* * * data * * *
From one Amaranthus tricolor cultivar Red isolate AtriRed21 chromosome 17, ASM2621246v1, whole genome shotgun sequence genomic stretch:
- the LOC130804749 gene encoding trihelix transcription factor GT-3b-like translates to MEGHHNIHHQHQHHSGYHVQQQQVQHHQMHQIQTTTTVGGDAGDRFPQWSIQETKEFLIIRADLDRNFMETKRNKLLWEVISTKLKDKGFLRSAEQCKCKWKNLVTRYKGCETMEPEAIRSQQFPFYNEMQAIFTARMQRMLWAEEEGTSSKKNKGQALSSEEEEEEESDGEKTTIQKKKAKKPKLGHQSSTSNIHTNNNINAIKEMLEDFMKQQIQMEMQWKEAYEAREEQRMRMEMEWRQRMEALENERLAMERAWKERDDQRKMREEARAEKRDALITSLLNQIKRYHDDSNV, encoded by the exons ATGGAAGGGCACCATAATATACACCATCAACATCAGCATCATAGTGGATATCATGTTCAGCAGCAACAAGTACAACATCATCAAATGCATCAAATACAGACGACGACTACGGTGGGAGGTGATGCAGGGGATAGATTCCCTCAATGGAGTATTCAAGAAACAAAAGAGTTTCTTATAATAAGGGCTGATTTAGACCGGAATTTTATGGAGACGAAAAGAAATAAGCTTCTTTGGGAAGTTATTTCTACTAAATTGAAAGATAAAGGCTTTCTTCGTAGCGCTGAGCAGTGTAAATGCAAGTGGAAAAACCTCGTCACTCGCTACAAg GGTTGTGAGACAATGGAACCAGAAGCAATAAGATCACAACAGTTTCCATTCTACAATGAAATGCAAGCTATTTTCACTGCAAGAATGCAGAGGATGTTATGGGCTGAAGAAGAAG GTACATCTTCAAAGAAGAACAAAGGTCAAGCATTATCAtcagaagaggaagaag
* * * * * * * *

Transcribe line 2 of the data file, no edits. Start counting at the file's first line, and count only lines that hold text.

- the LOC130804749 gene encoding trihelix transcription factor GT-3b-like translates to MEGHHNIHHQHQHHSGYHVQQQQVQHHQMHQIQTTTTVGGDAGDRFPQWSIQETKEFLIIRADLDRNFMETKRNKLLWEVISTKLKDKGFLRSAEQCKCKWKNLVTRYKGCETMEPEAIRSQQFPFYNEMQAIFTARMQRMLWAEEEGTSSKKNKGQALSSEEEEEEESDGEKTTIQKKKAKKPKLGHQSSTSNIHTNNNINAIKEMLEDFMKQQIQMEMQWKEAYEAREEQRMRMEMEWRQRMEALENERLAMERAWKERDDQRKMREEARAEKRDALITSLLNQIKRYHDDSNV, encoded by the exons ATGGAAGGGCACCATAATATACACCATCAACATCAGCATCATAGTGGATATCATGTTCAGCAGCAACAAGTACAACATCATCAAATGCATCAAATACAGACGACGACTACGGTGGGAGGTGATGCAGGGGATAGATTCCCTCAATGGAGTATTCAAGAAACAAAAGAGTTTCTTATAATAAGGGCTGATTTAGACCGGAATTTTATGGAGACGAAAAGAAATAAGCTTCTTTGGGAAGTTATTTCTACTAAATTGAAAGATAAAGGCTTTCTTCGTAGCGCTGAGCAGTGTAAATGCAAGTGGAAAAACCTCGTCACTCGCTACAAg GGTTGTGAGACAATGGAACCAGAAGCAATAAGATCACAACAGTTTCCATTCTACAATGAAATGCAAGCTATTTTCACTGCAAGAATGCAGAGGATGTTATGGGCTGAAGAAGAAG GTACATCTTCAAAGAAGAACAAAGGTCAAGCATTATCAtcagaagaggaagaag